In 2017, I visited Donegal and Mayo and met with key stakeholders, including affected homeowners, elected members and officials of the local authorities and other interested parties. I made similar visits to both counties last year and I will continue to monitor the situation and to update affected parties on progress.

Under Budget 2019, the Government approved in principle the development of a grant scheme of financial assistance to support affected homeowners in the two counties to carry out the necessary remediation works to dwellings that have been damaged due to defective concrete blocks. Work on the development of such a scheme is well underway, including discussions with the Department of Public Expenditure and Reform in relation to the operation and funding of the scheme. It is intended to revert to Government with proposals for the scheme shortly, with a view to publishing details of the scheme thereafter.

Housing Data

Questions (1575)

Pearse Doherty

Question:

1575. Deputy Pearse Doherty asked the Minister for Housing, Planning and Local Government the estimated average all-in cost of building a new social home. [19671/19]

View answer

Written answers (Question to Housing)

The information sought in relation to average costs for the construction of new social homes, to the extent and in the format in which it is readily available, is set out in the following table.

1 bed

2 bed (1 storey)

2 bed (2 storey)

3 bed

4 bed

1 bed Apt.

2 bed Apt.

3 bed Apt.

Construction Costs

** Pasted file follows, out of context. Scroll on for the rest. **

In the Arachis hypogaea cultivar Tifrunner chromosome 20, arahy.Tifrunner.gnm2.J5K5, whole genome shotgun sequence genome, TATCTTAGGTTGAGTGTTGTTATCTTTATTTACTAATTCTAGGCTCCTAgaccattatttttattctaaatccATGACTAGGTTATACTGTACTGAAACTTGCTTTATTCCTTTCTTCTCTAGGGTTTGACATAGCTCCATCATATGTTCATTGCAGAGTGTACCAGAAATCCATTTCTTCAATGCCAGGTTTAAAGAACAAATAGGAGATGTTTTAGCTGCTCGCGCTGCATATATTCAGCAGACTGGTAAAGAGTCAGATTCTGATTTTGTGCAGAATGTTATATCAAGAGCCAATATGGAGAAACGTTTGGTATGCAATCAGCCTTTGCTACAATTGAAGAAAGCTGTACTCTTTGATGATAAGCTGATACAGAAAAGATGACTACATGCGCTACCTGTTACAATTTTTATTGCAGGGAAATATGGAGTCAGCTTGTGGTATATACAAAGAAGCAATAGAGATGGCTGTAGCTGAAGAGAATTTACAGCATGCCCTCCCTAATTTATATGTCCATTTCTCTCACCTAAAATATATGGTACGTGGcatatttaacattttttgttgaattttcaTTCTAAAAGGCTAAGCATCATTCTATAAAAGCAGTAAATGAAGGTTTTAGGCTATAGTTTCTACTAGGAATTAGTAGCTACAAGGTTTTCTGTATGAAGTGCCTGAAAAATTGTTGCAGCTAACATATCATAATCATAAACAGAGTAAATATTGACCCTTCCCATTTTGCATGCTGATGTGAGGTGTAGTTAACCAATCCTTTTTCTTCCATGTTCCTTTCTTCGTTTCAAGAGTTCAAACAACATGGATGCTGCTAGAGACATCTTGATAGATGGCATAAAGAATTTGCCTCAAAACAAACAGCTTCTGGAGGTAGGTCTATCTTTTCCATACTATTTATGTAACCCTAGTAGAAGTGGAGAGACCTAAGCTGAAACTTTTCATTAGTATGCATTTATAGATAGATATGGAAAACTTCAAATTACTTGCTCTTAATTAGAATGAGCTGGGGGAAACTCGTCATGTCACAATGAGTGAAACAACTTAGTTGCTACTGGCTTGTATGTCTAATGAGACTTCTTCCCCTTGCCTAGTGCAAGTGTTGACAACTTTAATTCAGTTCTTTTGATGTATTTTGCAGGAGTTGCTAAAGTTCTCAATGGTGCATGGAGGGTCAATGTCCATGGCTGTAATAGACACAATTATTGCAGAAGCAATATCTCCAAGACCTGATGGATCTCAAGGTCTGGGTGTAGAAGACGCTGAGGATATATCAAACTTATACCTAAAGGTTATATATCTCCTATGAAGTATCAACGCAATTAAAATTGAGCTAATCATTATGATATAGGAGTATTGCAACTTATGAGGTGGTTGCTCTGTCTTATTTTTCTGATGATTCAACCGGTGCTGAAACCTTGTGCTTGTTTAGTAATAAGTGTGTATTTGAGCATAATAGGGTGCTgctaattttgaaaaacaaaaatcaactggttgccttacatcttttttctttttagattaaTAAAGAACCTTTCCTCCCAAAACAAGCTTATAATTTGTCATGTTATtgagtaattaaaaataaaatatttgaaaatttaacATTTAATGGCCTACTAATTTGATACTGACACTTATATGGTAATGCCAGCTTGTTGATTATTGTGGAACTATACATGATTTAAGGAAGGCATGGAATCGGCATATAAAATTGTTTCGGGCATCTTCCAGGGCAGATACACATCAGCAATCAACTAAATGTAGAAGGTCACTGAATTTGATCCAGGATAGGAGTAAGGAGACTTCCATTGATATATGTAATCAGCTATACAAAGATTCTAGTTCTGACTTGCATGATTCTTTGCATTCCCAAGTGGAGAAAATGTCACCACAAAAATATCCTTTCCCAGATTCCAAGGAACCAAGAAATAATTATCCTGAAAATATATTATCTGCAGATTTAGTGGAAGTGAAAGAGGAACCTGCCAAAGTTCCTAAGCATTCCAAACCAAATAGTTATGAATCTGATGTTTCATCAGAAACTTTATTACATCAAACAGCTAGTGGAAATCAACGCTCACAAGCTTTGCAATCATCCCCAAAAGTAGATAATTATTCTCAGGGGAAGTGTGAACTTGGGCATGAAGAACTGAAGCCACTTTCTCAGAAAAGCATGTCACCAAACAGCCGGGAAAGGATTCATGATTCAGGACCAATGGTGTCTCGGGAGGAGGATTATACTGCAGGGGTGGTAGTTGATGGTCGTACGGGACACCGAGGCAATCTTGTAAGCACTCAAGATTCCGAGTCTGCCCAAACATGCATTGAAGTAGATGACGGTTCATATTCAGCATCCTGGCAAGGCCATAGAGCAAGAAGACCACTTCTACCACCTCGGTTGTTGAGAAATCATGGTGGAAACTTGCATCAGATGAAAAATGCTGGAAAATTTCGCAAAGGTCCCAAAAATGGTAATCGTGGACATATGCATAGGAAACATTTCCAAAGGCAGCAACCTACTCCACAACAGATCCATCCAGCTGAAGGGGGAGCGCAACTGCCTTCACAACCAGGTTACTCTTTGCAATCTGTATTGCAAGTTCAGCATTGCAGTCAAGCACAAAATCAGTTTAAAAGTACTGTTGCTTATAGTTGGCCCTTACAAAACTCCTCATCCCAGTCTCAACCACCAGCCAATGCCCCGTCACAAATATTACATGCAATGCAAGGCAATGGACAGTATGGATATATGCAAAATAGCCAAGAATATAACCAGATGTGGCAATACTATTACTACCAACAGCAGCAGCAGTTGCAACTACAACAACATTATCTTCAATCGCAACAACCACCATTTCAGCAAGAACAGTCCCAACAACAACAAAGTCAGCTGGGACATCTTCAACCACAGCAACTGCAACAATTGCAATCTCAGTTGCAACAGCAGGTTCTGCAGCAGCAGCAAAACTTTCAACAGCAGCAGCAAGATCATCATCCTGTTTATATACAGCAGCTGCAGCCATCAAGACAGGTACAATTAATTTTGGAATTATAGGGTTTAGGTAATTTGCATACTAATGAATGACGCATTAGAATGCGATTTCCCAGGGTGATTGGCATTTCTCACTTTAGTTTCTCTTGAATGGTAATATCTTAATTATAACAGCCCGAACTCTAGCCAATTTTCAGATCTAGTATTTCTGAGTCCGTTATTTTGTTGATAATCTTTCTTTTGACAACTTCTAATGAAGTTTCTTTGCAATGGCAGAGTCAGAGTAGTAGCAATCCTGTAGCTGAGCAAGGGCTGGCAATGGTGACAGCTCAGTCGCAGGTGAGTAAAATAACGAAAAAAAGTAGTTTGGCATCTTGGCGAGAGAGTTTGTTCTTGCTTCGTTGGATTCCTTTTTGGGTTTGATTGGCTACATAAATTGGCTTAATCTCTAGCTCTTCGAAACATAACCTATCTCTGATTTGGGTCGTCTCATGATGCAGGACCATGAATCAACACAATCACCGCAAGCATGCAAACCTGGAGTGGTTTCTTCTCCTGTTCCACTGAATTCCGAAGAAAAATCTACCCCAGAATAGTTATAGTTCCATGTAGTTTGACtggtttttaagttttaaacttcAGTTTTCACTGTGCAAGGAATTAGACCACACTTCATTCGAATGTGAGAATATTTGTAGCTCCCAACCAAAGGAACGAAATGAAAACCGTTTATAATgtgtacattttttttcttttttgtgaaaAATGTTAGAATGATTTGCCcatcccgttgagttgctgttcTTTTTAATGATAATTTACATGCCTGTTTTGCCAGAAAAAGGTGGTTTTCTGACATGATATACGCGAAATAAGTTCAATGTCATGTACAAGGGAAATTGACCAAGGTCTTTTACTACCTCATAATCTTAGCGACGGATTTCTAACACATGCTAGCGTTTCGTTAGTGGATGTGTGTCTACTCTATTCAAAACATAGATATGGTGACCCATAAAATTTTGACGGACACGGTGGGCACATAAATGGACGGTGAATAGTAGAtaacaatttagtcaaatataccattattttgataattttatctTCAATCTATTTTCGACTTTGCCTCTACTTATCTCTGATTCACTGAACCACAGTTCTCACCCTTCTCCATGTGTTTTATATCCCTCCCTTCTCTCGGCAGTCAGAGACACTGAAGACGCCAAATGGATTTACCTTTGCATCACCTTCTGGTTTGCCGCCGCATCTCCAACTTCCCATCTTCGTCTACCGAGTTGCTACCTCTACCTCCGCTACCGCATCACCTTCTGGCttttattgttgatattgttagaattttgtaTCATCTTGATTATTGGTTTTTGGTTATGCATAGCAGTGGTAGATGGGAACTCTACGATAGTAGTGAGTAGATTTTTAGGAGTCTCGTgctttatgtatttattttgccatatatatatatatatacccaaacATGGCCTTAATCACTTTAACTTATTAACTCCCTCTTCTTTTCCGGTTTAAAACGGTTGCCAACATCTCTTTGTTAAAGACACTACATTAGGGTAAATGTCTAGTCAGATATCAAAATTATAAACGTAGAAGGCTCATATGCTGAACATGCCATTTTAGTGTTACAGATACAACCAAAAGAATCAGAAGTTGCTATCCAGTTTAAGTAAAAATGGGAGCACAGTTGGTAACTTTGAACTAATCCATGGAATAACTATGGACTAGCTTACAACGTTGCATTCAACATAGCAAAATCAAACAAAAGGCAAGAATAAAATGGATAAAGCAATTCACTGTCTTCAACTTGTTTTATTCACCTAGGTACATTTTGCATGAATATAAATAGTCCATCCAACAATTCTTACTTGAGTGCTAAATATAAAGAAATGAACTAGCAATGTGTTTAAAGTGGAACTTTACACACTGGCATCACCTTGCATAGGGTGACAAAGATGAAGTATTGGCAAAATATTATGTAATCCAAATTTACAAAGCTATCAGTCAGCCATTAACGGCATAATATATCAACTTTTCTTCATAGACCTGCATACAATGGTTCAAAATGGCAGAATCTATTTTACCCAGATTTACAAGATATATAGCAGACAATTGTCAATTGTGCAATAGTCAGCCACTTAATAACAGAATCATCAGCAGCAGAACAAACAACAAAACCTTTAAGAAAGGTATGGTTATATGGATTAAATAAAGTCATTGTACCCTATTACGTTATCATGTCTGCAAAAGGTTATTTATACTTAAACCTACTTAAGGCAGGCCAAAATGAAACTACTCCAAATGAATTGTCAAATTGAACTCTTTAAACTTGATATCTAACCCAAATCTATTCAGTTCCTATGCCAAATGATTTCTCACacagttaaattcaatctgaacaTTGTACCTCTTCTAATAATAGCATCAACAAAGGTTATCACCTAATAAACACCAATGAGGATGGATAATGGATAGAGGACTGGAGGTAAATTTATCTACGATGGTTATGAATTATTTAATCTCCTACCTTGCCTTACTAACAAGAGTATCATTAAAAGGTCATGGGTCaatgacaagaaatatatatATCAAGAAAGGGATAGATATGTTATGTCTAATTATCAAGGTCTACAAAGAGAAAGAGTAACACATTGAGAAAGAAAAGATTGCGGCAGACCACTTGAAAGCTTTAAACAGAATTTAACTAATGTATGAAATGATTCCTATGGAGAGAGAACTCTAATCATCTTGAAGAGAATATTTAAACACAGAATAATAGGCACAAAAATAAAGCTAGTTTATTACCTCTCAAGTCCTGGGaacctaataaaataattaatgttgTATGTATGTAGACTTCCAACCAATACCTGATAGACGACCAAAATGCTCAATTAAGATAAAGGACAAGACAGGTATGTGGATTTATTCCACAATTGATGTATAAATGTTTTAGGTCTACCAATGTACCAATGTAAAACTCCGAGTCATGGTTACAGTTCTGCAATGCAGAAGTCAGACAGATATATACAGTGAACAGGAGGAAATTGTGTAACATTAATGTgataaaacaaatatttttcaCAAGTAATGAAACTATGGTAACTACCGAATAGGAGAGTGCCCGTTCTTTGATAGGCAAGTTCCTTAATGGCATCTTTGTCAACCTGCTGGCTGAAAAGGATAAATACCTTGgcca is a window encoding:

€155,818

€165,132

€174,206

€184,685

€199,491

€174,159

€189,112

€209,482

All-in Costs

€201,359

€212,624

€222,582

€234,571

€252,047

€225,082

€243,476

€267,629

The average costs set out are based on the analysis of returned data from tendered social housing schemes over an extended period (up to and including Q1 2019), and have been updated based on published tender index information, as required.

'Construction Costs' are reflective of building costs (including VAT) and include normal site works and site development. 'All-in Costs' include construction, land cost, professional fees, utility connections, site investigations/surveys, etc.

Housing Data

Questions (1576)

Pearse Doherty

Question:

1576. Deputy Pearse Doherty asked the Minister for Housing, Planning and Local Government the estimated average all-in cost of delivering a buy and renew home. [19672/19]

View answer

Written answers (Question to Housing)

To date, circa 370 homes have been delivered through the Buy & Renew Scheme, with an average all-in cost per unit of approximately €193,000.